That said, the NYT’s first sentence in that paragraph says a lot. Does Obama have the heft to carry this off. We all know the GOP will be the whipping boy for any failure, but unless every Democrat in both chambers of Congress stand up and vote for it, it will be a difficult thing to sell to a skeptical electorate who’ve heard all this nonsense before.
Politically, however, the president is, in effect, daring Republicans to oppose the plan, in that way proving Democrats’ contention that they will block even their own ideas to deny Mr. Obama any victories. And by proposing business tax breaks that, according to nonpartisan analyses, would do more to stimulate the economy than extending the Bush tax rates for the wealthy, Mr. Obama hopes to buttress Democrats’ opposition to extending those rates.
Let him dare the Republicans. If they’re smart (and that’s always debatable) they’ll use the President’s own words against him. That would be their most effective tool. And that would also put Democrats in marginal districts on notice that if they vote not to extend the cuts, they’re doing what their President once admitted was a terrible idea in bad economic times. And, they should understand, they can count on hearing that repeated in ads in their districts along with how they voted.
I know, you’re going,” say what!? “
A year ago, probably when Obama thought we’d be out of the recessionary woods by now and only 20% of the “stimulus” had been spent, he was questioned while in Elkhart, IN, about the economics of a tax hike during a recession. The question was submitted by an Elkhart resident (Scott Ferguson) and asked by Chuck Todd of SNBC. Todd asked, “Explain how raising taxes on anyone during a deep recession is going to help with the economy.”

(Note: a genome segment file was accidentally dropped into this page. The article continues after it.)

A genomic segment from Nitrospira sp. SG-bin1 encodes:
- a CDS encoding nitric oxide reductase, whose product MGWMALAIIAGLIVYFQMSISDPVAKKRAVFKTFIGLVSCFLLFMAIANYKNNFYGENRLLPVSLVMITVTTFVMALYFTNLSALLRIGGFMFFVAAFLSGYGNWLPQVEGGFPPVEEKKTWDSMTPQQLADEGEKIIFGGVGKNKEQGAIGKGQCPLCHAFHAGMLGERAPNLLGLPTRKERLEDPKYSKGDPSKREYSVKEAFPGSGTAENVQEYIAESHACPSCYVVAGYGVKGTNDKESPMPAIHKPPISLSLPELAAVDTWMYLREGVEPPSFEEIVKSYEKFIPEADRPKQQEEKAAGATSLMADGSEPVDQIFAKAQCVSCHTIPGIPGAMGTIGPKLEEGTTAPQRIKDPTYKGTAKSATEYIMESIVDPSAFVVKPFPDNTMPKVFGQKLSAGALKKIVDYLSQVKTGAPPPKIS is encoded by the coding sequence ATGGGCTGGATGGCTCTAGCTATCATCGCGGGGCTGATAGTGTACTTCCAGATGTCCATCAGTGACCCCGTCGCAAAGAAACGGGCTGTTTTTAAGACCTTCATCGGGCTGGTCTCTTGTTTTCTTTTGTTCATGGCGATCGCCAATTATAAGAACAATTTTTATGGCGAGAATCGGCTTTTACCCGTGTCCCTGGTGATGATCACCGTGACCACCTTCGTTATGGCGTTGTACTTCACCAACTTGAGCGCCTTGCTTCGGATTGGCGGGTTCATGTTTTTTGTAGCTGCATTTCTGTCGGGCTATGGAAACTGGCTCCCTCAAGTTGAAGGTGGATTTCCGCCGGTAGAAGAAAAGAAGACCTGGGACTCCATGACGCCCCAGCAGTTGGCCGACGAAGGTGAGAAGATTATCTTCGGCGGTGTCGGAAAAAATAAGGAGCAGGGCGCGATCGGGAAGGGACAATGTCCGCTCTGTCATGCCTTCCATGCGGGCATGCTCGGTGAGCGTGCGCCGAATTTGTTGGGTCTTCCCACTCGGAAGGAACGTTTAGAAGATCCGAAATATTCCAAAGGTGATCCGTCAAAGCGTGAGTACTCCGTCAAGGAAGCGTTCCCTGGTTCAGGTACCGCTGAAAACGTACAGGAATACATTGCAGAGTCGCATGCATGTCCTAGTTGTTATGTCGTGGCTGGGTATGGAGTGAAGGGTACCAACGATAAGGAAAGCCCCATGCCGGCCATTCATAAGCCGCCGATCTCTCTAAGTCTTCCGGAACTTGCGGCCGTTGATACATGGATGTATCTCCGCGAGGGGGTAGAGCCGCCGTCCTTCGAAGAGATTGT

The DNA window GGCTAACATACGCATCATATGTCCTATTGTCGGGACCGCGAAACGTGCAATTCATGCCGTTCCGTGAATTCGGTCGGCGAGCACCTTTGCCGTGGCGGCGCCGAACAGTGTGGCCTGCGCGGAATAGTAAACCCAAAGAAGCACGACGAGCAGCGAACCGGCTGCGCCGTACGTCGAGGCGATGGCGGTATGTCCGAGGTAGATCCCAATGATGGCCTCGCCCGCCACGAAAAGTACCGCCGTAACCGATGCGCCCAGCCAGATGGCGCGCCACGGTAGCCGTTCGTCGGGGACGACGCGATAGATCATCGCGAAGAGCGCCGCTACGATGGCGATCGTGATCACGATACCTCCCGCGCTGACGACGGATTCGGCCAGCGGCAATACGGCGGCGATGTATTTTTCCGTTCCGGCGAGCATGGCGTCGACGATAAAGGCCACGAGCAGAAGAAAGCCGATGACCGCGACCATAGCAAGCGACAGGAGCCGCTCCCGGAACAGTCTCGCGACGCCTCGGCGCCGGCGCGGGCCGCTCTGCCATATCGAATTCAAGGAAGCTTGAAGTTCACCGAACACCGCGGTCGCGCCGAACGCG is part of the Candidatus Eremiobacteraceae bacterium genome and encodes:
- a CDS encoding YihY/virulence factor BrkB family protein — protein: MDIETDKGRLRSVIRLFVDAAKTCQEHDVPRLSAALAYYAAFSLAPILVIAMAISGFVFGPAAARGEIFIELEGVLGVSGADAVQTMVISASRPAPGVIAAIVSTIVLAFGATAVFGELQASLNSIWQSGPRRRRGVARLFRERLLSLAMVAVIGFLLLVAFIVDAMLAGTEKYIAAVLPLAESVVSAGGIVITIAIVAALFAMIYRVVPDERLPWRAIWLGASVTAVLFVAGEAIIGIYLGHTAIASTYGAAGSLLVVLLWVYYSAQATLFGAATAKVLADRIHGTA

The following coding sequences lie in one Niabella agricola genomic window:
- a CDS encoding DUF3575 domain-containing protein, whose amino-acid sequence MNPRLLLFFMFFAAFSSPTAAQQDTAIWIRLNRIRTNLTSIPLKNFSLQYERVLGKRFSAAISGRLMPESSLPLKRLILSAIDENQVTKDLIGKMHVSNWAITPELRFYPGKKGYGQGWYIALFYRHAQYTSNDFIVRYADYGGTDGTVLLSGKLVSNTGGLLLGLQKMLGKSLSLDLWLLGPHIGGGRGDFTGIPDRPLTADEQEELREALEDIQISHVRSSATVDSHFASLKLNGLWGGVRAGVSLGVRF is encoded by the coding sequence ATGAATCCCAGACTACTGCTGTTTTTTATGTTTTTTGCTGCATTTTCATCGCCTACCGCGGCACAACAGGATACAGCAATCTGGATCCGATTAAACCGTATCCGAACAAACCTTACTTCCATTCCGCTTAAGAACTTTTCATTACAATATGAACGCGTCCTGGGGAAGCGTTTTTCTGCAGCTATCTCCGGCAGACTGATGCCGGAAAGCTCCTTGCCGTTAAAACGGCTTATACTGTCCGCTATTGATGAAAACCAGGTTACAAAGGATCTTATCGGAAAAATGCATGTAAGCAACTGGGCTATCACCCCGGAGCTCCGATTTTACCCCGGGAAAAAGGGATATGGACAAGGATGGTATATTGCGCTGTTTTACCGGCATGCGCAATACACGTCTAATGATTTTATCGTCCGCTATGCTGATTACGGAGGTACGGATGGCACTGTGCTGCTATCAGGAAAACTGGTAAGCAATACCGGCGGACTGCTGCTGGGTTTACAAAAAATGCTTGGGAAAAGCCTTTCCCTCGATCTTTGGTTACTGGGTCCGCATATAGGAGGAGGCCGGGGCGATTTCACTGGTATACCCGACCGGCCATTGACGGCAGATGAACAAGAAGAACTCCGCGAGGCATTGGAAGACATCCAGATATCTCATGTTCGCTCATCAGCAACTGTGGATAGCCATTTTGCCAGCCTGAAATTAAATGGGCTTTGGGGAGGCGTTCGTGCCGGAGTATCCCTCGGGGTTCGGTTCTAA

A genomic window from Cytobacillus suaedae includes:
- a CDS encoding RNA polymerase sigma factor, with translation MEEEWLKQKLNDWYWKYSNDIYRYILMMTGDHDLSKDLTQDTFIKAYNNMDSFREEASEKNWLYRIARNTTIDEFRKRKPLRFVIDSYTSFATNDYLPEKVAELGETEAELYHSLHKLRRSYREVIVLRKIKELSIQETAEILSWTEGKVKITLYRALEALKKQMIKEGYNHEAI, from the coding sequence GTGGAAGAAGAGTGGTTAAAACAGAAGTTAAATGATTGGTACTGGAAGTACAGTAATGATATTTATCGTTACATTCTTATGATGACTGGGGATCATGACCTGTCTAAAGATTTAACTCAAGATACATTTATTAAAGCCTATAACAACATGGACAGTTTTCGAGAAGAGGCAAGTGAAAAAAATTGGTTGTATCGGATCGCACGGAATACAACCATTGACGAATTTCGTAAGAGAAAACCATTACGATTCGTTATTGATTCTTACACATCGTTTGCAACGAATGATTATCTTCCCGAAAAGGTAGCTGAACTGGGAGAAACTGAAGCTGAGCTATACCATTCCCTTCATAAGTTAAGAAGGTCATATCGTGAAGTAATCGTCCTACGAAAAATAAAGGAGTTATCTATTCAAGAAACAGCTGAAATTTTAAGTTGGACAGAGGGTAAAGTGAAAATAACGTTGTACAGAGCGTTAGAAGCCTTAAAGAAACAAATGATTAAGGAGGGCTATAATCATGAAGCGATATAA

Obama said it wouldn’t:
“Well—first of all, he’s right. Normally you don’t raise taxes in a recession, which is why we haven’t and why we’ve instead cut taxes. So I guess what I’d say to Scott is—his economics are right. You don’t raise taxes in a recession. We haven’t raised taxes in a recession.”
Absolutely true to that point. But the larger point is the admission – “you don’t raise taxes in a recession”.
Todd riposted with “But you might for health care. You might for the high—for some of the wealthiest.”
Obama responded very emphatically:
We have not proposed a tax hike for the wealthy that would take effect in the middle of a recession. Even the proposals that have come out of Congress—which by the way, were different from the proposals I put forward—still wouldn’t kick in until after the recession was over. So he’s absolutely right, the last thing you want to do is to raise taxes in the middle of a recession because that would just suck up—take more demand out of the economy and put businesses further in a hole.